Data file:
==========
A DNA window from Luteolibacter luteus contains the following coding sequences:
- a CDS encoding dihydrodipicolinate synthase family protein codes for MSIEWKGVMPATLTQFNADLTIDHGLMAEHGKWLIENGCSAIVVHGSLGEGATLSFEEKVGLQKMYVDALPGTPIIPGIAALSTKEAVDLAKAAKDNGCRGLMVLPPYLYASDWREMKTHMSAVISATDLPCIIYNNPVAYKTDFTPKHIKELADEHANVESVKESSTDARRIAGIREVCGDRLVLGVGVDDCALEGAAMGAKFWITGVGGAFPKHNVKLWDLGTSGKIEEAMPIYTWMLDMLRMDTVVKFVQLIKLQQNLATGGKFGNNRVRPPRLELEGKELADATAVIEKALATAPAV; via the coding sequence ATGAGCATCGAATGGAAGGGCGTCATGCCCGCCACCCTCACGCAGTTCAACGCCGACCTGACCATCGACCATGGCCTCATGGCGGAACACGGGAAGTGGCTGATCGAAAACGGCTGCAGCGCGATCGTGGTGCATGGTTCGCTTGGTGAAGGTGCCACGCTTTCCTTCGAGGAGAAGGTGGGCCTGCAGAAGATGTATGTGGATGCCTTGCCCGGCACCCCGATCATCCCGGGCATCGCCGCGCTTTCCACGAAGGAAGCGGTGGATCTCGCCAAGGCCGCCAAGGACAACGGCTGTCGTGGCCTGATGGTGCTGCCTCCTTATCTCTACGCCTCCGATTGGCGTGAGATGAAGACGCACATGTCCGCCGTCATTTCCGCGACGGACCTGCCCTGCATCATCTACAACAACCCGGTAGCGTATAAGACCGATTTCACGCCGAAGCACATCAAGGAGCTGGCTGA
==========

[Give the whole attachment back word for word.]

A DNA window from Luteolibacter luteus contains the following coding sequences:
- a CDS encoding dihydrodipicolinate synthase family protein codes for MSIEWKGVMPATLTQFNADLTIDHGLMAEHGKWLIENGCSAIVVHGSLGEGATLSFEEKVGLQKMYVDALPGTPIIPGIAALSTKEAVDLAKAAKDNGCRGLMVLPPYLYASDWREMKTHMSAVISATDLPCIIYNNPVAYKTDFTPKHIKELADEHANVESVKESSTDARRIAGIREVCGDRLVLGVGVDDCALEGAAMGAKFWITGVGGAFPKHNVKLWDLGTSGKIEEAMPIYTWMLDMLRMDTVVKFVQLIKLQQNLATGGKFGNNRVRPPRLELEGKELADATAVIEKALATAPAV; via the coding sequence ATGAGCATCGAATGGAAGGGCGTCATGCCCGCCACCCTCACGCAGTTCAACGCCGACCTGACCATCGACCATGGCCTCATGGCGGAACACGGGAAGTGGCTGATCGAAAACGGCTGCAGCGCGATCGTGGTGCATGGTTCGCTTGGTGAAGGTGCCACGCTTTCCTTCGAGGAGAAGGTGGGCCTGCAGAAGATGTATGTGGATGCCTTGCCCGGCACCCCGATCATCCCGGGCATCGCCGCGCTTTCCACGAAGGAAGCGGTGGATCTCGCCAAGGCCGCCAAGGACAACGGCTGTCGTGGCCTGATGGTGCTGCCTCCTTATCTCTACGCCTCCGATTGGCGTGAGATGAAGACGCACATGTCCGCCGTCATTTCCGCGACGGACCTGCCCTGCATCATCTACAACAACCCGGTAGCGTATAAGACCGATTTCACGCCGAAGCACATCAAGGAGCTGGCTGA